BECOMING A PRIVATE DUTY NURSE
Especially as our population ages, Private Duty Nursing is much in demand. If you are interested in pursuing a career in this area, you will appreciate the information below from NurseJournal.org.
Private Duty Nurse Career in Brief: LPN/LVN DIPLOMA, ADN, OR BSN REQUIRED
Private duty nursing, like home health nurses, provides care to patients in their home. Generally, home nursing care patients have serious conditions that require experienced nursing skills and professional judgment. Patients may be using a feeding tube for medication and nutrition, on a ventilator, or require a nurse to assess their condition. Typically, a private nurse sees the same patients regularly and works a scheduled shift, often the day shift.
Many patients who receive private duty nursing require additional support or care. Home health aides, certified nursing assistants (CNAs), or caretakers work under the private nurse's direction and help with daily living tasks such as bathing or dressing. For example, the private duty nurse may provide nutritional guidelines, while the CNA actually prepares meals.
Typical skills and responsibilities include:
Key Skills and Responsibilities
While most private nurses provide home healthcare, they also provide care in hospitals and long-term facilities like nursing homes. In these settings, they typically care for the most vulnerable patients who need intensive nursing on a daily basis.
Private duty nursing involves taking care of fewer patients than other forms of nursing, usually in the patient's home rather than a hospital. This means less stress but also greater responsibility, as you won't be able to ask another on-site clinician for a second opinion or advice.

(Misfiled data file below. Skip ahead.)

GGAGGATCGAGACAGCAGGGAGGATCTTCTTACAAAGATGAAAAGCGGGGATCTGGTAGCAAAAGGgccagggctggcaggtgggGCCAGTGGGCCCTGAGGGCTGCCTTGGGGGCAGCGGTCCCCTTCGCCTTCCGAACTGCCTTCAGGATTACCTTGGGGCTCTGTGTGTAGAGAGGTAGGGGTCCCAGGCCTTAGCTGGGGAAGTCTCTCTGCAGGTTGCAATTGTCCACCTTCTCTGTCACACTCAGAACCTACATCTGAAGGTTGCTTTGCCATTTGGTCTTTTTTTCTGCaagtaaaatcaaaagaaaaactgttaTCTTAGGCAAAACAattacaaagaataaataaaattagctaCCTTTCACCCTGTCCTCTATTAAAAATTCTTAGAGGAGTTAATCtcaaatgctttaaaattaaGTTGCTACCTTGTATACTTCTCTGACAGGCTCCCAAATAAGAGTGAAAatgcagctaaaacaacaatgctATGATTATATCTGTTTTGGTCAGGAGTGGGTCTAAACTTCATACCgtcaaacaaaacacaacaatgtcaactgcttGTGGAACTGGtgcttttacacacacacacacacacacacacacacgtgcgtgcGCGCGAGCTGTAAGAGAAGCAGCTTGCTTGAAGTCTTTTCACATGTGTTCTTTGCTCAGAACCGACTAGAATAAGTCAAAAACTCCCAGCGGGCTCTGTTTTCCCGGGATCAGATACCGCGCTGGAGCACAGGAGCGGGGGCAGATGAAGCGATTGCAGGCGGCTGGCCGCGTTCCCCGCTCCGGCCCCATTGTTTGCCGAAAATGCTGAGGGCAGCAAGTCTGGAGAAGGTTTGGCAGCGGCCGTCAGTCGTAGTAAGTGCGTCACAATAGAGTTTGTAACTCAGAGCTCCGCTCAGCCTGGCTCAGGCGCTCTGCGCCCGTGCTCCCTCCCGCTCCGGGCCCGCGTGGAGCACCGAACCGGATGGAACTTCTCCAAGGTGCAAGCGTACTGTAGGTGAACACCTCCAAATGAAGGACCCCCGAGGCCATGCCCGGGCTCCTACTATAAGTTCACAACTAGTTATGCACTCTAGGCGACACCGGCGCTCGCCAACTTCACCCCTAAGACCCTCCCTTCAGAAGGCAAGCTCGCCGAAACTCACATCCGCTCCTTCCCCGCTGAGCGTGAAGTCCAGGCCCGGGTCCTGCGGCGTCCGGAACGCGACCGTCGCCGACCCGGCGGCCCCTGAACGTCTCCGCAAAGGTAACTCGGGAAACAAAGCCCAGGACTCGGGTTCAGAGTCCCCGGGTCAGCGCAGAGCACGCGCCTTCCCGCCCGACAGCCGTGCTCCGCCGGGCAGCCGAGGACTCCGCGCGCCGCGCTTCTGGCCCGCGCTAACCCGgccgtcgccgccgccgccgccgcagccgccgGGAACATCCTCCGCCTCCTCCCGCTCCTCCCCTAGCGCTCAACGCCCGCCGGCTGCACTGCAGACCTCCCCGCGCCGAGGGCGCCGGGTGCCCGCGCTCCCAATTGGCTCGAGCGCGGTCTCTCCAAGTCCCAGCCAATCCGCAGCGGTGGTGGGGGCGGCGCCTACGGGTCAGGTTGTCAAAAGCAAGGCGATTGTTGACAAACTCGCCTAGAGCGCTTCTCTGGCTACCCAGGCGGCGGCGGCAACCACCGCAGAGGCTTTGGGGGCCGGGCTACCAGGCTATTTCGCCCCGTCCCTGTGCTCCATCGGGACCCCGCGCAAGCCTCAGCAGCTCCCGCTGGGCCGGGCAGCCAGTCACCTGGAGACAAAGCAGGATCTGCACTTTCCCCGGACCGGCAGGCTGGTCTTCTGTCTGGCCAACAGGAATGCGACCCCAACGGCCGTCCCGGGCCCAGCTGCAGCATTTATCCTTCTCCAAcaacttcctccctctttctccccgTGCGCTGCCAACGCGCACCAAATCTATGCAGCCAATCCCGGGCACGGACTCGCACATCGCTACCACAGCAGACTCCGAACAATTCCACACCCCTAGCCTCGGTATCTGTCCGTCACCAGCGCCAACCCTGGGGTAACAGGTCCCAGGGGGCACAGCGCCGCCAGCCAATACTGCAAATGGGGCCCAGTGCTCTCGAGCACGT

Advantages to Becoming a Private Duty Nurse
Disadvantages to Becoming a Private Duty Nurse
How to Become a Private Duty Nurse
You can become a private nurse with an LPN/LVN license. (Texas and California use the term LVN instead of LPN, but there is no difference between the two.) This takes one year of study at an approved school. However, RNs receive a higher private duty nurse salary, as do most RNs with a bachelor of science in nursing (BSN) degree.
Interested in learning more about becoming a private duty nurse--or using your nursing skills TODAY?
Contact us here at Next Level Nursing Solutions. We'd love to help!
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Next Level Nursing Solutions owner Misty Gardner is a Registered Nurse who understands all sides of nurse staffing.